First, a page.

“That’s ‘cause you were too busy getting ready to light her up.” Vicky turned where she sat and leaned closer to her student so she could speak confidentially. “Just between you and me, what were you going to use?”
“I was going to try and Electrify her.”
Vicky scoffed. “Just like a sorceress.” She put her hand on Annie’s shoulder and gave it a slight squeeze. “You’re like a little Helena, you know that?”
“I don’t know that she’d like hearing that.”
“Are you kidding?” Vicky stood, not bothering to elaborate. “Look . . . I’m gonna have to add a half-hour to your detention—only ‘cause word of what happened is probably gonna get back the the headmistress, and she’ll want to know if I’m doing anything about it. So two hours this Saturday—okay?”
“Okay.’ Annie stood next to Vicky. “I’ll do better next time.”
Yes, you will, Annie. And at the same time, in front of witnesses, you just established yourself as a bit of a hot head who might really light you up if you get on her bad side–just like a little Helena. Whom Vicky thinks would be tickled to hear that Annie had been described to be like her. “I’m so proud of your, Annie. You were going to kill her, just like I would have.” Can hear that conversation now.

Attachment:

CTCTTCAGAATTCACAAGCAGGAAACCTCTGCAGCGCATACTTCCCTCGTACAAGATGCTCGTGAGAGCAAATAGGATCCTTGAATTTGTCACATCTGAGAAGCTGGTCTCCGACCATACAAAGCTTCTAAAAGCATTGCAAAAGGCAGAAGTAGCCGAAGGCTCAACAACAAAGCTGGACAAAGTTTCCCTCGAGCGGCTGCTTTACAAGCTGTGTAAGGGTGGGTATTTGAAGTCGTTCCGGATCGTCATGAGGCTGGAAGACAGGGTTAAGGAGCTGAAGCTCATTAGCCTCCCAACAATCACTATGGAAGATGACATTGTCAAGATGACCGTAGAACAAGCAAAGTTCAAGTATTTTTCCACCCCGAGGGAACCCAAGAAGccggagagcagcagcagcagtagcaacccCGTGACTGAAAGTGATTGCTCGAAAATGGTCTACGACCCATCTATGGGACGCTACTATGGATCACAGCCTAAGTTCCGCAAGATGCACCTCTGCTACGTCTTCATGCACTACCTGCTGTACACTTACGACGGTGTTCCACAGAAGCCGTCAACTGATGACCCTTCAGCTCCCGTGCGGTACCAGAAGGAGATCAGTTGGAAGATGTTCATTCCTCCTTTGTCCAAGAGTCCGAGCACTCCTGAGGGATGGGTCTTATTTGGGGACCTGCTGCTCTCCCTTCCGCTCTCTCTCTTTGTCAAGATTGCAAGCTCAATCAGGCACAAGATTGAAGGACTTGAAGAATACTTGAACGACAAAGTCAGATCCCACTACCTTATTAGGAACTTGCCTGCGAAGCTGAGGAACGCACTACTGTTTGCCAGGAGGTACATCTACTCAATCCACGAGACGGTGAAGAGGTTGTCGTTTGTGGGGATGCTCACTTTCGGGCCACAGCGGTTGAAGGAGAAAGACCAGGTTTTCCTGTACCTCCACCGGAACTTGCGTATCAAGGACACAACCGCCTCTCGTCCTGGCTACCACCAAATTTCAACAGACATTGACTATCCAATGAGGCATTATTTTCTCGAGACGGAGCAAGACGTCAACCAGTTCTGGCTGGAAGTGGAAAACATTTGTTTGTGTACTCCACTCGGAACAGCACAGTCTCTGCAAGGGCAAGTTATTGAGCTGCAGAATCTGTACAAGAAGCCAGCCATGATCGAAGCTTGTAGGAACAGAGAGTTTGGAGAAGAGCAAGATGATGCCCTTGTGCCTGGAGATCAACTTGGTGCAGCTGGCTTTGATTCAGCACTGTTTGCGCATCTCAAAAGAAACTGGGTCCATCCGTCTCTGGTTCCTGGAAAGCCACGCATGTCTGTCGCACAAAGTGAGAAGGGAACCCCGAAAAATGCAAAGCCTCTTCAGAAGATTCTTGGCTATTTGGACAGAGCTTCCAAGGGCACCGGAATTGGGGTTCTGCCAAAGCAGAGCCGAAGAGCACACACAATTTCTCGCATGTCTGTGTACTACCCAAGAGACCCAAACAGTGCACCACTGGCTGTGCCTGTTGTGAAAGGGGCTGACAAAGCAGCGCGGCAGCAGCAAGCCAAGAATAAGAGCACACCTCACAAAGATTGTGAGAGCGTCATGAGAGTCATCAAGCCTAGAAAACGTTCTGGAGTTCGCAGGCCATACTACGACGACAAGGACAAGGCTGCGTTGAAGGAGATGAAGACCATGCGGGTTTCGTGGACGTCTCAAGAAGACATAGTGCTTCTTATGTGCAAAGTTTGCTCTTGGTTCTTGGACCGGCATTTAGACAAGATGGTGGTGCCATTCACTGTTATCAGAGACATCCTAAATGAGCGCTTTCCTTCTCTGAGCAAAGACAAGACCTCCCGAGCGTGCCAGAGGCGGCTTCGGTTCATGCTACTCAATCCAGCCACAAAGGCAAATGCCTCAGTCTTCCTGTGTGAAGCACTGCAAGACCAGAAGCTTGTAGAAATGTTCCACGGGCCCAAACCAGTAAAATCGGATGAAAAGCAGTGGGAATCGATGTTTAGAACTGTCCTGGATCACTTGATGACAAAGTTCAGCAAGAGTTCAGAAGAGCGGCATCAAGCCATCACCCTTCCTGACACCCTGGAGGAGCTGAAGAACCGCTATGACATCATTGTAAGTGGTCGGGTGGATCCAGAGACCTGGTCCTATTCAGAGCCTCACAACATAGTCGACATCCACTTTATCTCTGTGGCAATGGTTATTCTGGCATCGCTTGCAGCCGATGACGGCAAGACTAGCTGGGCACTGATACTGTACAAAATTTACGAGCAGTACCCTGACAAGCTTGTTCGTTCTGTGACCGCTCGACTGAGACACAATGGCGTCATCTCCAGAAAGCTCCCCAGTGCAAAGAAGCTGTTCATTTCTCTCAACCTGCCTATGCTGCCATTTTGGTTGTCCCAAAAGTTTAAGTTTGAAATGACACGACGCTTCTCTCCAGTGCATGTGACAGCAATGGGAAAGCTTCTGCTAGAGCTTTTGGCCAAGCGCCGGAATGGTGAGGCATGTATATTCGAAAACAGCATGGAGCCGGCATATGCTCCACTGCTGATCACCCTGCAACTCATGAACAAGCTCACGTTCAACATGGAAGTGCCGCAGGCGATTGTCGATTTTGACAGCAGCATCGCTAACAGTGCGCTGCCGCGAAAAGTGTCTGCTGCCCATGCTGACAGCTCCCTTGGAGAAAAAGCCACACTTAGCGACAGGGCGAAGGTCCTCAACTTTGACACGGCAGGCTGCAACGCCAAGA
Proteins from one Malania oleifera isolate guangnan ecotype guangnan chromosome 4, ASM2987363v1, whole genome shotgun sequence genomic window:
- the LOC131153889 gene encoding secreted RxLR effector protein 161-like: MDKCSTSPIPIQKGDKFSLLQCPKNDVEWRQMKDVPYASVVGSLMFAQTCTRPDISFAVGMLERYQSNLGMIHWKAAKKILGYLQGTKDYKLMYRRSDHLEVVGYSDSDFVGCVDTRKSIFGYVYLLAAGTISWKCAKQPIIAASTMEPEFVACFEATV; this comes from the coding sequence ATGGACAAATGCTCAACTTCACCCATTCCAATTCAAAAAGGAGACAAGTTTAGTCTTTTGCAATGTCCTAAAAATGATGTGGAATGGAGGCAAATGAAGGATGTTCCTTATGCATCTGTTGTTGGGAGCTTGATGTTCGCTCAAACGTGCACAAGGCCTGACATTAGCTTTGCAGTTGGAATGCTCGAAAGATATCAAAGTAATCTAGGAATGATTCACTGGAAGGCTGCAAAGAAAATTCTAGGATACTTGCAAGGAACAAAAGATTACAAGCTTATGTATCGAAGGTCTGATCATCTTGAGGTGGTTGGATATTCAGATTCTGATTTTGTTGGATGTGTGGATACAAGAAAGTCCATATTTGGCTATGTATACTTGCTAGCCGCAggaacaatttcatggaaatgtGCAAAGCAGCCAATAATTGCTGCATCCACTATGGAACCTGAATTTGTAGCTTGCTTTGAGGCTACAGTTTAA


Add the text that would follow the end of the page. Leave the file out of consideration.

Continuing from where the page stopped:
(In case you were wondering, Helena did kill a student when she was an A Level. It’s okay, though: she brought her back to life. And no one ever screwed with the Young Mistress of All Darkness again. You’ll eventually hear about how that happened.)
One more scene, in the hospital with Annie and Kerry, and then it’s on to Ostara, and then Chapter Thirty-Two. I’ve already deleted scene in each of the next two chapters, which I mark with a big “Delete” comment:
And then I go back and decide if I’ve going to use that text later in the story for something else, or if I just get rid of it. I like to do things that way because it’s easier for me to track things–and you never know if I might want to put that scene back into that chapter, or as I mentioned, another.
Really, can’t wait to get to Thirty-Two. It’s gonna be so much fun.
NaNo Word Count, 11/12: 1,797
NaNo Total Word Count: 24,385